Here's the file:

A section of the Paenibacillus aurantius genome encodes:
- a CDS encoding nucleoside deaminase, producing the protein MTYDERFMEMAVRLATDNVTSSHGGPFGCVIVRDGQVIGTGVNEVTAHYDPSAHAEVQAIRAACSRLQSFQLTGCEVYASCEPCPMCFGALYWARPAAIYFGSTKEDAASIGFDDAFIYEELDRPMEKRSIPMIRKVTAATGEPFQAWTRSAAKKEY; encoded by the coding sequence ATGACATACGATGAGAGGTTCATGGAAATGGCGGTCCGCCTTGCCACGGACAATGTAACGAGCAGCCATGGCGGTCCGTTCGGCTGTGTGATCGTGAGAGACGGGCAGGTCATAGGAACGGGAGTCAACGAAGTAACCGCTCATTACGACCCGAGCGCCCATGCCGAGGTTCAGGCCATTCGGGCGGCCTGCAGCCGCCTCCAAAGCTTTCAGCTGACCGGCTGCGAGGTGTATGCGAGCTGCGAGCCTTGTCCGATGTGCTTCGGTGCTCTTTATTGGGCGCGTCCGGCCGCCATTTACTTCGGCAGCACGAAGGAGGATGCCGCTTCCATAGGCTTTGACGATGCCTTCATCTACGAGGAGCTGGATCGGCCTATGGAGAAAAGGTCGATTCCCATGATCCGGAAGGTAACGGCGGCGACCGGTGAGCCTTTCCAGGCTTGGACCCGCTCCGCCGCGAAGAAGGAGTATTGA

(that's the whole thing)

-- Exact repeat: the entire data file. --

A section of the Paenibacillus aurantius genome encodes:
- a CDS encoding nucleoside deaminase, producing the protein MTYDERFMEMAVRLATDNVTSSHGGPFGCVIVRDGQVIGTGVNEVTAHYDPSAHAEVQAIRAACSRLQSFQLTGCEVYASCEPCPMCFGALYWARPAAIYFGSTKEDAASIGFDDAFIYEELDRPMEKRSIPMIRKVTAATGEPFQAWTRSAAKKEY; encoded by the coding sequence ATGACATACGATGAGAGGTTCATGGAAATGGCGGTCCGCCTTGCCACGGACAATGTAACGAGCAGCCATGGCGGTCCGTTCGGCTGTGTGATCGTGAGAGACGGGCAGGTCATAGGAACGGGAGTCAACGAAGTAACCGCTCATTACGACCCGAGCGCCCATGCCGAGGTTCAGGCCATTCGGGCGGCCTGCAGCCGCCTCCAAAGCTTTCAGCTGACCGGCTGCGAGGTGTATGCGAGCTGCGAGCCTTGTCCGATGTGCTTCGGTGCTCTTTATTGGGCGCGTCCGGCCGCCATTTACTTCGGCAGCACGAAGGAGGATGCCGCTTCCATAGGCTTTGACGATGCCTTCATCTACGAGGAGCTGGATCGGCCTATGGAGAAAAGGTCGATTCCCATGATCCGGAAGGTAACGGCGGCGACCGGTGAGCCTTTCCAGGCTTGGACCCGCTCCGCCGCGAAGAAGGAGTATTGA